Epigenetic conservation at gene regulatory elements revealed by non-methylated DNA profiling in seven vertebrates
ABSTRACT: Two-thirds of gene promoters in mammals are associated with regions of non-methylated DNA, called CpG islands (CGIs), which counteract the repressive effects of DNA methylation. In lower vertebrates, computational CGI predictions often reside away from gene promoters, suggesting a major divergence in gene promoter architecture across vertebrates. By experimentally identifying non-methylated DNA in the genomes of seven diverse vertebrates, we instead reveal that non-methylated islands (NMIs) of DNA are a central feature of vertebrate gene promoters. Furthermore, NMIs are present at orthologous genes across vast evolutionary distances, revealing a surprising level of conservation in this epigenetic feature. By profiling NMIs in different tissues and developmental stages we uncover a unifying set of features that are central to the function of NMIs in vertebrates. Together these findings demonstrate an ancient logic for NMI usage at gene promoters and reveal an unprecedented level of epigenetic conservation across vertebrate evolution. Bio-CAP was used to identify non-methylated regions of the genome in seven diverse vertebrates (human, mouse, platypus, chicken, lizard, frog and zebrafish) across a number of tissues.
Project description:This study aims to investigate whether the passage of human chromosome 21 through the mouse male germline results in changes in the transcriptional deployment of the exogenous chromosome in the offspring generation. We used the Tc1 mouse model that stably carries almost an entire copy of human chromosome 21 and profiled the genome-wide pattern of non-methylated DNA using BioCAP-sequencing (doi: 10.1093/nar/gkr1207) in the livers of male- and female-germline derived Tc1 mice. This dataset contains only the samples for male-germline derived animals, BioCAP-Seq data for female-germline derived animals have already been deposited in Gene Expression Omnibus with the accession number GSE72208.
Project description:ChIP-seq to identify sigma38 binding sites in wild-type and delta ssrS (6S RNA knockout) strains of E. Coli K-12 MG1655, during stationary phase ChIP-seq using antibody against sigma38 in wild-type and ssrS deletion strain. Two replicates for wild type and one replicate for ssrS deletion.
Project description:Tissue-specific methylation patterns suggest a role for CpG island methylation in differentiation and cell-type-specific gene regulation. We have profiled CpG island methylation in different cells of the immune cell lineage to investigate this role. MBD-affinity purification combined with next generation sequencing was used to analyse CpG island methylation in dendritic cells, B cells, Th1, Th2 and naïve T cells. ChIP-seq was carried out to determine RNA polymerase II binding sites in these cell types and this was compared to the methylation profiles obtained. This data is part of a pre-publication release. For information on the proper use of pre-publication data shared by the Wellcome Trust Sanger Institute (including details of any publication moratoria), please see http://www.sanger.ac.uk/datasharing/ Abstract: We have profiled CpG island methylation in various immune system cell types and related this to gene expression in these cells.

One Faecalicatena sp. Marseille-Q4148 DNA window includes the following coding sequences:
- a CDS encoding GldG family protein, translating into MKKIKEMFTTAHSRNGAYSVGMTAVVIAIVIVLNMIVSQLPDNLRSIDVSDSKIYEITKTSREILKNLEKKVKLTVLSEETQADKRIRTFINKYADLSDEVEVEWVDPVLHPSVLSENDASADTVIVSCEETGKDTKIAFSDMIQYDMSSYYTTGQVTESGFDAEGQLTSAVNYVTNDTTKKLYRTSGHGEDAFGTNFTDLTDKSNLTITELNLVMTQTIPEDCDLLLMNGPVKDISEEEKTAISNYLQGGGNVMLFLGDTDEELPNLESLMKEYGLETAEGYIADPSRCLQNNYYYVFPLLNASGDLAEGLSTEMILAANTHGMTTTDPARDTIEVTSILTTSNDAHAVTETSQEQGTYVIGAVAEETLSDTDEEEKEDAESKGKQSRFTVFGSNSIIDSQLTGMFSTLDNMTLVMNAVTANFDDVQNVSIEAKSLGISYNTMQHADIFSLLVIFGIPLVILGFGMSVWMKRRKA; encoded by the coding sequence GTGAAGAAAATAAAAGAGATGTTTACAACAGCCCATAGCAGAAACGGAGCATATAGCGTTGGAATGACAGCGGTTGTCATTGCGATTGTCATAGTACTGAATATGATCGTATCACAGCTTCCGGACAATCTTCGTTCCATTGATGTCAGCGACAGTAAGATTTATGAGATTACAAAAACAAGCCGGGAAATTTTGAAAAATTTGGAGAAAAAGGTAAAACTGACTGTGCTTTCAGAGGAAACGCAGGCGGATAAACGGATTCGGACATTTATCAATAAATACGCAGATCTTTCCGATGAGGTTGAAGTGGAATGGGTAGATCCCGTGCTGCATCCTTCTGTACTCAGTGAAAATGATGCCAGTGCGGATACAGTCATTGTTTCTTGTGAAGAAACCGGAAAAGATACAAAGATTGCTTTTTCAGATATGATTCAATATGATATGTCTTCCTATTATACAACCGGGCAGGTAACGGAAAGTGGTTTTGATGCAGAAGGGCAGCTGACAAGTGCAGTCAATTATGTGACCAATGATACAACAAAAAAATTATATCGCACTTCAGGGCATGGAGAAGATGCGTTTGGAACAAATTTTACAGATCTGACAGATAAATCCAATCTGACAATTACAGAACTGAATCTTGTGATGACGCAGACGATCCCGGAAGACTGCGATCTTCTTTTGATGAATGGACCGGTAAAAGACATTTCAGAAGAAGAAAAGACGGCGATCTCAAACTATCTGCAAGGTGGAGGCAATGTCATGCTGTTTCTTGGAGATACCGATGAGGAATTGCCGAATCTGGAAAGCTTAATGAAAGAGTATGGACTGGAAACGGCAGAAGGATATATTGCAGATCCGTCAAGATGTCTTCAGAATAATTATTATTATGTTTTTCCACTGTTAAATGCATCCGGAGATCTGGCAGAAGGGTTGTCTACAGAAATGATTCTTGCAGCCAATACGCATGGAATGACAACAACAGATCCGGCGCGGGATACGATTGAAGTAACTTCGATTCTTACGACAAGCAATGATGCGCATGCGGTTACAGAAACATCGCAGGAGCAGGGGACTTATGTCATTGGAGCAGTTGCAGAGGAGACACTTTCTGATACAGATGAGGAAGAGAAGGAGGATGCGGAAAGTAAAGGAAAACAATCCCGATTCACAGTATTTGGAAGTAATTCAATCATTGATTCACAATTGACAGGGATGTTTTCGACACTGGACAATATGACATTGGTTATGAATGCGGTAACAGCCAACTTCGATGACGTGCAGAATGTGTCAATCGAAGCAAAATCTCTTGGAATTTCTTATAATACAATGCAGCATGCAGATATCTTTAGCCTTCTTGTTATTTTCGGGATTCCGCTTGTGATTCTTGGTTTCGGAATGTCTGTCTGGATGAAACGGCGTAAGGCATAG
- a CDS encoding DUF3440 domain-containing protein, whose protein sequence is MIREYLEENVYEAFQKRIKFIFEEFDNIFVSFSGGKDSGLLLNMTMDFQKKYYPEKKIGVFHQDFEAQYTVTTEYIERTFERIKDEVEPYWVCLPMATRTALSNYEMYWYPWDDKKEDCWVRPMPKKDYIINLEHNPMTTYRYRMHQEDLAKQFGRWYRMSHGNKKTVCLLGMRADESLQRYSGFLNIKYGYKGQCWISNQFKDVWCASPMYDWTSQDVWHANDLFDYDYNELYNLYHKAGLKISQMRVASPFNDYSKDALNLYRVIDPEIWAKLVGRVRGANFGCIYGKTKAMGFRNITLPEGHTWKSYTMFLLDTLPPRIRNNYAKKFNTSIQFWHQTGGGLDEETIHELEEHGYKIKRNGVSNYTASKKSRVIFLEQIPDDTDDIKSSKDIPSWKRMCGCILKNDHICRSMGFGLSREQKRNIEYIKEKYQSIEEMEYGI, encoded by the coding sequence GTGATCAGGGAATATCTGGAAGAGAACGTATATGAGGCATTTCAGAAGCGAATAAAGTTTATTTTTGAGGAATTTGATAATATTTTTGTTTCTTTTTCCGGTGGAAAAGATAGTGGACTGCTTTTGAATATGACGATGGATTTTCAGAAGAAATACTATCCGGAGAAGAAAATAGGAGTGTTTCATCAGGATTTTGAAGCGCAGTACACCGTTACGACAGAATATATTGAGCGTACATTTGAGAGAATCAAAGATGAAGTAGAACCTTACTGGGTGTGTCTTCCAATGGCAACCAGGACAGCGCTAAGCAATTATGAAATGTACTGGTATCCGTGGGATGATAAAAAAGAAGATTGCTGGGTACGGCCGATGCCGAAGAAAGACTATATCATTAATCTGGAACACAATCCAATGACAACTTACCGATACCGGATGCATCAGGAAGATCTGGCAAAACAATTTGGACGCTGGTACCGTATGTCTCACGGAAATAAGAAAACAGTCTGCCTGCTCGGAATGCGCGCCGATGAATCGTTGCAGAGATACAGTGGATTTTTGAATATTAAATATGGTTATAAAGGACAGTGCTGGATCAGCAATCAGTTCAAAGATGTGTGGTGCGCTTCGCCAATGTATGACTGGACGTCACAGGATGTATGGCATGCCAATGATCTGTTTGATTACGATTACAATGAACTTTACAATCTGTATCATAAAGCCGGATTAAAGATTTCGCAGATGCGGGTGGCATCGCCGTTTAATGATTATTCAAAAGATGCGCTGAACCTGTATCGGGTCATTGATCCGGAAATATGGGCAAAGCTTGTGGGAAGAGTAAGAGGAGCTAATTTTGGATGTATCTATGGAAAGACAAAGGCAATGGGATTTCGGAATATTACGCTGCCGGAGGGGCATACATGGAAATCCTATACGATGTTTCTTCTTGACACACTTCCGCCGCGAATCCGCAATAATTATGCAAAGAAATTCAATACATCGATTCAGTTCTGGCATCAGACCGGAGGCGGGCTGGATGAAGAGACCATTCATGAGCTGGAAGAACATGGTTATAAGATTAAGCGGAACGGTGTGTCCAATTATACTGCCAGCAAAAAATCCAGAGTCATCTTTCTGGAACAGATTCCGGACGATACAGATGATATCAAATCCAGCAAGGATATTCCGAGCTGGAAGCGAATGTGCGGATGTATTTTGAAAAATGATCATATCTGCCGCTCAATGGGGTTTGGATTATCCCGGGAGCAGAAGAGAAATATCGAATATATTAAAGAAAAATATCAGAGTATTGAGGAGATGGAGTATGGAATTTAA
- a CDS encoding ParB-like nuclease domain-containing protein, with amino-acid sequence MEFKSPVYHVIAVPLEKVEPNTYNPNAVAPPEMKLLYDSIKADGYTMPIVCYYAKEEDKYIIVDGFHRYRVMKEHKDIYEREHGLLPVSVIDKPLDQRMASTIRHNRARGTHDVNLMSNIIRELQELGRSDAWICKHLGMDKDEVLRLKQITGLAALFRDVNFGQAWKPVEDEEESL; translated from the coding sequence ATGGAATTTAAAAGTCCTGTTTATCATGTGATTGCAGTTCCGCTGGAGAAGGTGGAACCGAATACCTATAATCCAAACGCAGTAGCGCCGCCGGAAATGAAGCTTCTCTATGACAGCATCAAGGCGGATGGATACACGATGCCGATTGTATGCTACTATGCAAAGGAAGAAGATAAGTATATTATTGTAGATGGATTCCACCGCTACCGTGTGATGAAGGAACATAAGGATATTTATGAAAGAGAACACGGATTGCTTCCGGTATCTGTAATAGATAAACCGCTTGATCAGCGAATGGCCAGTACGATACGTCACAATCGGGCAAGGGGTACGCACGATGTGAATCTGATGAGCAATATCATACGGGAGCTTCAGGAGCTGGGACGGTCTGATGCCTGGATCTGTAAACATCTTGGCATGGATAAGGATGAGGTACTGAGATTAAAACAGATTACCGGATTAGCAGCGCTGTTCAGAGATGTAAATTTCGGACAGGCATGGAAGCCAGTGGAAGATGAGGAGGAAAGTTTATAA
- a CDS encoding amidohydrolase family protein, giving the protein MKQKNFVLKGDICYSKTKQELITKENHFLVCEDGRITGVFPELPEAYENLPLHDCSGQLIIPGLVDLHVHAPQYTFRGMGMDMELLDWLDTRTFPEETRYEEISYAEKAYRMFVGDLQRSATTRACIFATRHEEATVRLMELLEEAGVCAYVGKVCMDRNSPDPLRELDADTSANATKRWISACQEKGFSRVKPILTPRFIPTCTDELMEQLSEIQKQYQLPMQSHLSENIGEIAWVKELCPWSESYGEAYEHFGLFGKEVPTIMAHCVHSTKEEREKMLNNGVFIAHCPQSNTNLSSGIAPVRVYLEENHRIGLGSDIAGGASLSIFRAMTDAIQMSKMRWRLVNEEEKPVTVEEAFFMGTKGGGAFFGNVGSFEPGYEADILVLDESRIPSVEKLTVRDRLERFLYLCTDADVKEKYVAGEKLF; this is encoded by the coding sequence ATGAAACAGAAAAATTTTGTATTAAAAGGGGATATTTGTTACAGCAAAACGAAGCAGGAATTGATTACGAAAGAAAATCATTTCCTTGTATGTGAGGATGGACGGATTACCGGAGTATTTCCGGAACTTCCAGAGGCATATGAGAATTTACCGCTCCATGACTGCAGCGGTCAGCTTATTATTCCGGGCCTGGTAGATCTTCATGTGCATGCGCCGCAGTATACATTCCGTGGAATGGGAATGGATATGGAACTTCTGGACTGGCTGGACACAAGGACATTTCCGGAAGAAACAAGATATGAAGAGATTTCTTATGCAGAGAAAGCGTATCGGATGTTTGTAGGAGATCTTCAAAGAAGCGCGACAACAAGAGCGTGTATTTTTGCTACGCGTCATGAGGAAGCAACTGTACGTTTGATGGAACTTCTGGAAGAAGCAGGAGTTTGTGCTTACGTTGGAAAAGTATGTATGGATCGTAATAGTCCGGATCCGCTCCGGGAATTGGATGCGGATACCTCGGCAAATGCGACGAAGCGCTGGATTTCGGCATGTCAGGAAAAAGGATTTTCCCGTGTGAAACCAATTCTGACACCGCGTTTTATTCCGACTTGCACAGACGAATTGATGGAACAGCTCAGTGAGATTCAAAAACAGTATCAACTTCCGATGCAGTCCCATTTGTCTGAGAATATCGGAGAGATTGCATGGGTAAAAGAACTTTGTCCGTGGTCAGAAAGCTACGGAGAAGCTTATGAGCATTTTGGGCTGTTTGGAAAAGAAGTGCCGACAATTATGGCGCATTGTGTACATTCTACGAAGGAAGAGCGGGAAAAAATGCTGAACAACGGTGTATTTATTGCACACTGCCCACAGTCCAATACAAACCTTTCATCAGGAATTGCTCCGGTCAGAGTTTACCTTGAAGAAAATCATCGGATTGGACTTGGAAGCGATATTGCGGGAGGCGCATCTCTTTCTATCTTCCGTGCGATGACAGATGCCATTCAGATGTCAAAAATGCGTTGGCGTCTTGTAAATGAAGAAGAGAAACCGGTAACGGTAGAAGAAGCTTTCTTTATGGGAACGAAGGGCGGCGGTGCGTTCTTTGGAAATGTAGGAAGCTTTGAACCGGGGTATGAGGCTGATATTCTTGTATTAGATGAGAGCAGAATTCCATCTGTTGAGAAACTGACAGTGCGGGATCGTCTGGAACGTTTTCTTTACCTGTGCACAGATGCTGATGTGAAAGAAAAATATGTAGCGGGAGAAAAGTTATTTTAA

Project description:The genome wide ChIP-on-chip analysis to identify the DNA binding sites for the M.tuberculosis sigma factor Rv3286c (SigF) SigF binding sites were determined by microarray analysis of anti-sigF immunoprecipitated DNA from H37Rv(ΔrsbW/sigF)::pmySigF compared to H37Rv(ΔrsbW/sigF)::pMY769 (both cultured with pristinamycin for 3 days). 4 biological replicates were performed.
Project description:We performed chromatin immunoprecipitation on microarray (ChIP-chip) transcriptional profiling of the SsrB regulator of Salmonella enterica Typhimurium to better characterize its regulon and to identify the DNA-recognition element coordinating its specific interaction at cis-regulatory sites. SsrB, the response regulator of the two component regulatory system SsrA-SsrB encoded within the Salmonella Pathogenicity Island (SPI-2), directs transcriptional activation of the closely associated type three secretion system (T3SS) also encoded at this locus. Immunoprecipitaiton of SsrB translationally fused to a C-terminal FLAG-tag from formaldehyde cross-linked genomic DNA was performed under SPI-2 activating and non-activating conditions. Downstream analysis and experimental work identified specific interactions within SPI-2 at the previously identified ssrA, ssaB, sseA, ssaG, ssaM promoters and identified an additional cryptic promoter driving expression upstream of ssaR. Additionally, a previously unknown SsrB interaction site within ssaE was shown to be the major contributor driving the expression of the downstream genes and not the previously identified interaction site within the intergenic region of ssaE-sseA. Interactions were also identified outside of SPI-2 upstream of other T3SS-associated genes encoded within other genomic islands, and for other uncharacterized genes. Integration of this data with transcriptional microarray work, previously published DNase I footprinting data, bacteria 1-hybrid investigations and comparative genomics analyses of cis-regulatory regions within the orthologous Sodalis symbiosis region 3 (SSR-3) of Sodalis glossinidius enabled identification of a conserved 18bp palindrome which was experimentally validated as being required for transcriptional activation of SsrB dependant genes. SsrB-FLAG immunoprecipitations were performed under SsrB activating and non-activating conditions from formaldehyde cross-linked bacterial lysates. Nine immunoprecipitation reactions were pooled into three replicate samples for the activating condition and three reactions were pooled into one sample for the non-activating control condition. The immunoprecipitated DNA in addition to the non-immunoprecipitated control DNA for each of the four samples were labeled with Cy3 or Cy5 fluorophores respectively and were concurrently hybridized to four arrays on a single slide.